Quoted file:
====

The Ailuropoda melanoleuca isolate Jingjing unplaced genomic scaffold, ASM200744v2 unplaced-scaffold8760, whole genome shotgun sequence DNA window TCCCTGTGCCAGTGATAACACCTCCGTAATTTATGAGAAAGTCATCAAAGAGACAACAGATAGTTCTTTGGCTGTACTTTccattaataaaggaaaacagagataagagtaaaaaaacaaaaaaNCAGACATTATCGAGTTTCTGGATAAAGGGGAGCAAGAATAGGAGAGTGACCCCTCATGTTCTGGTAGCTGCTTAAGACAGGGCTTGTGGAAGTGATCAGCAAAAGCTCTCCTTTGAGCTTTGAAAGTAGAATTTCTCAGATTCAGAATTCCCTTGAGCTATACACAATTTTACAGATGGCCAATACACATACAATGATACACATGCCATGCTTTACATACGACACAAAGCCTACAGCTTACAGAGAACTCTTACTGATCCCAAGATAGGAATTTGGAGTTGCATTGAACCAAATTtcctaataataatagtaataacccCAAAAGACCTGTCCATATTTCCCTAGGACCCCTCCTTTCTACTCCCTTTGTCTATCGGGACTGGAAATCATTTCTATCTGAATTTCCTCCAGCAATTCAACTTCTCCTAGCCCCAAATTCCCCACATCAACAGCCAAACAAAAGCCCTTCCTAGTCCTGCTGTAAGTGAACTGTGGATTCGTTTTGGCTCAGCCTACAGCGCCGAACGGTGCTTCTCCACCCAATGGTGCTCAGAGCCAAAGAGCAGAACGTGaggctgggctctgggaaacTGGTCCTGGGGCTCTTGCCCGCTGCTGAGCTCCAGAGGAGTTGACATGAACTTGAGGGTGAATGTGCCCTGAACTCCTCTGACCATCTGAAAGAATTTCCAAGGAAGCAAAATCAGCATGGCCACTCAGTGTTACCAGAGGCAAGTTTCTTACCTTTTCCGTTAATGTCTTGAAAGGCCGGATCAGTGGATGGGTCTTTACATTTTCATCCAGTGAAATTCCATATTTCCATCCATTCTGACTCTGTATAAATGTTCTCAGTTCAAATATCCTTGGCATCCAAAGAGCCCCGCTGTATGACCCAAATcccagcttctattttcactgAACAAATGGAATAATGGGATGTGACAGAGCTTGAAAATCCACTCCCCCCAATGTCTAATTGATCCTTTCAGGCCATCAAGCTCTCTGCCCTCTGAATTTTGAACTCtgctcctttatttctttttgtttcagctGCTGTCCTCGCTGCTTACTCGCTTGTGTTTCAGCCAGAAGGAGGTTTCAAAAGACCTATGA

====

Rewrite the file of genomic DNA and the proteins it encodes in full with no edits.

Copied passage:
The Ailuropoda melanoleuca isolate Jingjing unplaced genomic scaffold, ASM200744v2 unplaced-scaffold8760, whole genome shotgun sequence DNA window TCCCTGTGCCAGTGATAACACCTCCGTAATTTATGAGAAAGTCATCAAAGAGACAACAGATAGTTCTTTGGCTGTACTTTccattaataaaggaaaacagagataagagtaaaaaaacaaaaaaNCAGACATTATCGAGTTTCTGGATAAAGGGGAGCAAGAATAGGAGAGTGACCCCTCATGTTCTGGTAGCTGCTTAAGACAGGGCTTGTGGAAGTGATCAGCAAAAGCTCTCCTTTGAGCTTTGAAAGTAGAATTTCTCAGATTCAGAATTCCCTTGAGCTATACACAATTTTACAGATGGCCAATACACATACAATGATACACATGCCATGCTTTACATACGACACAAAGCCTACAGCTTACAGAGAACTCTTACTGATCCCAAGATAGGAATTTGGAGTTGCATTGAACCAAATTtcctaataataatagtaataacccCAAAAGACCTGTCCATATTTCCCTAGGACCCCTCCTTTCTACTCCCTTTGTCTATCGGGACTGGAAATCATTTCTATCTGAATTTCCTCCAGCAATTCAACTTCTCCTAGCCCCAAATTCCCCACATCAACAGCCAAACAAAAGCCCTTCCTAGTCCTGCTGTAAGTGAACTGTGGATTCGTTTTGGCTCAGCCTACAGCGCCGAACGGTGCTTCTCCACCCAATGGTGCTCAGAGCCAAAGAGCAGAACGTGaggctgggctctgggaaacTGGTCCTGGGGCTCTTGCCCGCTGCTGAGCTCCAGAGGAGTTGACATGAACTTGAGGGTGAATGTGCCCTGAACTCCTCTGACCATCTGAAAGAATTTCCAAGGAAGCAAAATCAGCATGGCCACTCAGTGTTACCAGAGGCAAGTTTCTTACCTTTTCCGTTAATGTCTTGAAAGGCCGGATCAGTGGATGGGTCTTTACATTTTCATCCAGTGAAATTCCATATTTCCATCCATTCTGACTCTGTATAAATGTTCTCAGTTCAAATATCCTTGGCATCCAAAGAGCCCCGCTGTATGACCCAAATcccagcttctattttcactgAACAAATGGAATAATGGGATGTGACAGAGCTTGAAAATCCACTCCCCCCAATGTCTAATTGATCCTTTCAGGCCATCAAGCTCTCTGCCCTCTGAATTTTGAACTCtgctcctttatttctttttgtttcagctGCTGTCCTCGCTGCTTACTCGCTTGTGTTTCAGCCAGAAGGAGGTTTCAAAAGACCTATGA